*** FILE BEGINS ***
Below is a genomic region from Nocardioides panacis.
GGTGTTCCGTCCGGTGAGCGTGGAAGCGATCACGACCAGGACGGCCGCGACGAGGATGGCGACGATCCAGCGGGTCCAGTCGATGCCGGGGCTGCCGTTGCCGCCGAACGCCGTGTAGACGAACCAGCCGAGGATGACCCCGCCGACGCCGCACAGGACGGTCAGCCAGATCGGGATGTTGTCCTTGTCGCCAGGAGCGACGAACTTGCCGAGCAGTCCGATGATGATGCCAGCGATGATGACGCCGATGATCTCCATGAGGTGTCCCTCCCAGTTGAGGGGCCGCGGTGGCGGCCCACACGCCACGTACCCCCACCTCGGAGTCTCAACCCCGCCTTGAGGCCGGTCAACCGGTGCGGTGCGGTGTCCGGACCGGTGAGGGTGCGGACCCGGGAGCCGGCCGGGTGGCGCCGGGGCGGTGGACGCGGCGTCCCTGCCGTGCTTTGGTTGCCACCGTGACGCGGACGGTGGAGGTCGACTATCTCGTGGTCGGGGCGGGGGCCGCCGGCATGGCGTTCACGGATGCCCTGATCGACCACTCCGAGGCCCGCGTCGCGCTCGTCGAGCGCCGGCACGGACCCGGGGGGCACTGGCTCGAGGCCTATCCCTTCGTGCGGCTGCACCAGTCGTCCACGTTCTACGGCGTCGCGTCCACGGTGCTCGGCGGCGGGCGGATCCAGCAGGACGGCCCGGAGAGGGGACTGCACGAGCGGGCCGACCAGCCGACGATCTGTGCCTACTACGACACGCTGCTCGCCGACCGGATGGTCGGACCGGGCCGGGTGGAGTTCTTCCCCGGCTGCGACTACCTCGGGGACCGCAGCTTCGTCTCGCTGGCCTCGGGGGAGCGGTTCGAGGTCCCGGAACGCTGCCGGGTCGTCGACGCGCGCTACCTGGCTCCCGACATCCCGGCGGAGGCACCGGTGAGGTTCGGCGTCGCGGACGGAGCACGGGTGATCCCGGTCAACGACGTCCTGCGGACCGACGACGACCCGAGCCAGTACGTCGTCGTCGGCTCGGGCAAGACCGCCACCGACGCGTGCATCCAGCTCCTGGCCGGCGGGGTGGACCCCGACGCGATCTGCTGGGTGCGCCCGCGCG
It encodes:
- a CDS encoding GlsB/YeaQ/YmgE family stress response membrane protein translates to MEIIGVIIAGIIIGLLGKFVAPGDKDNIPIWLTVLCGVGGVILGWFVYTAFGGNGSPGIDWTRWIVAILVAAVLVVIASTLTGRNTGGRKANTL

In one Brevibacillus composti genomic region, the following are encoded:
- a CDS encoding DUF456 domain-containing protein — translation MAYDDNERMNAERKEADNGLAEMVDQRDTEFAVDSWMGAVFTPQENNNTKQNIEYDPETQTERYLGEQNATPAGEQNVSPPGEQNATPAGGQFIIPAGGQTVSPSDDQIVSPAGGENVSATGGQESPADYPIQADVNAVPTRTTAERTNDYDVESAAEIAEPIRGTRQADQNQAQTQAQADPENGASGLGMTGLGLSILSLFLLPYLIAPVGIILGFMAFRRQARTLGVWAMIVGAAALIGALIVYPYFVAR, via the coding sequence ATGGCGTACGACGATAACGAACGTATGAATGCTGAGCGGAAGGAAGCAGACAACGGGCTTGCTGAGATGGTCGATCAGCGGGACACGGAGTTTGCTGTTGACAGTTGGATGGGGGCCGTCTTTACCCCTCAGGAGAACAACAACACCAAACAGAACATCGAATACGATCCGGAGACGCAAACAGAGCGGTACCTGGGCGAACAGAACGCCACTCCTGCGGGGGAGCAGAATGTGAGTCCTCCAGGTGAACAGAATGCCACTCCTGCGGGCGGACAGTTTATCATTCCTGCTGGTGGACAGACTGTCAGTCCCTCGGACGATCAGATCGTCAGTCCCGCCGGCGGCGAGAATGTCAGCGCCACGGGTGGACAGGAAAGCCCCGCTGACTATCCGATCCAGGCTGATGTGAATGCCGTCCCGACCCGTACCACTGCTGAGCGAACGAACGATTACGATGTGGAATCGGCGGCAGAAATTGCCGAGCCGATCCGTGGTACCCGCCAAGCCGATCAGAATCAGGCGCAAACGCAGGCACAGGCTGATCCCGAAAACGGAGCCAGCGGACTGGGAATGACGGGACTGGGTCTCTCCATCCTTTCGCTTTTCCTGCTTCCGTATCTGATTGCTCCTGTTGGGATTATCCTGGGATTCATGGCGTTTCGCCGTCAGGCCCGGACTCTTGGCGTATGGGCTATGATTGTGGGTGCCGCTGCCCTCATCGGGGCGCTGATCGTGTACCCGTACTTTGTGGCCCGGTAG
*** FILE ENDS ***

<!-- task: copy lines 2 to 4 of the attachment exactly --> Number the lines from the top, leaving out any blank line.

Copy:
GGTGTTCCGTCCGGTGAGCGTGGAAGCGATCACGACCAGGACGGCCGCGACGAGGATGGCGACGATCCAGCGGGTCCAGTCGATGCCGGGGCTGCCGTTGCCGCCGAACGCCGTGTAGACGAACCAGCCGAGGATGACCCCGCCGACGCCGCACAGGACGGTCAGCCAGATCGGGATGTTGTCCTTGTCGCCAGGAGCGACGAACTTGCCGAGCAGTCCGATGATGATGCCAGCGATGATGACGCCGATGATCTCCATGAGGTGTCCCTCCCAGTTGAGGGGCCGCGGTGGCGGCCCACACGCCACGTACCCCCACCTCGGAGTCTCAACCCCGCCTTGAGGCCGGTCAACCGGTGCGGTGCGGTGTCCGGACCGGTGAGGGTGCGGACCCGGGAGCCGGCCGGGTGGCGCCGGGGCGGTGGACGCGGCGTCCCTGCCGTGCTTTGGTTGCCACCGTGACGCGGACGGTGGAGGTCGACTATCTCGTGGTCGGGGCGGGGGCCGCCGGCATGGCGTTCACGGATGCCCTGATCGACCACTCCGAGGCCCGCGTCGCGCTCGTCGAGCGCCGGCACGGACCCGGGGGGCACTGGCTCGAGGCCTATCCCTTCGTGCGGCTGCACCAGTCGTCCACGTTCTACGGCGTCGCGTCCACGGTGCTCGGCGGCGGGCGGATCCAGCAGGACGGCCCGGAGAGGGGACTGCACGAGCGGGCCGACCAGCCGACGATCTGTGCCTACTACGACACGCTGCTCGCCGACCGGATGGTCGGACCGGGCCGGGTGGAGTTCTTCCCCGGCTGCGACTACCTCGGGGACCGCAGCTTCGTCTCGCTGGCCTCGGGGGAGCGGTTCGAGGTCCCGGAACGCTGCCGGGTCGTCGACGCGCGCTACCTGGCTCCCGACATCCCGGCGGAGGCACCGGTGAGGTTCGGCGTCGCGGACGGAGCACGGGTGATCCCGGTCAACGACGTCCTGCGGACCGACGACGACCCGAGCCAGTACGTCGTCGTCGGCTCGGGCAAGACCGCCACCGACGCGTGCATCCAGCTCCTGGCCGGCGGGGTGGACCCCGACGCGATCTGCTGGGTGCGCCCGCGCG
It encodes:
- a CDS encoding GlsB/YeaQ/YmgE family stress response membrane protein translates to MEIIGVIIAGIIIGLLGKFVAPGDKDNIPIWLTVLCGVGGVILGWFVYTAFGGNGSPGIDWTRWIVAILVAAVLVVIASTLTGRNTGGRKANTL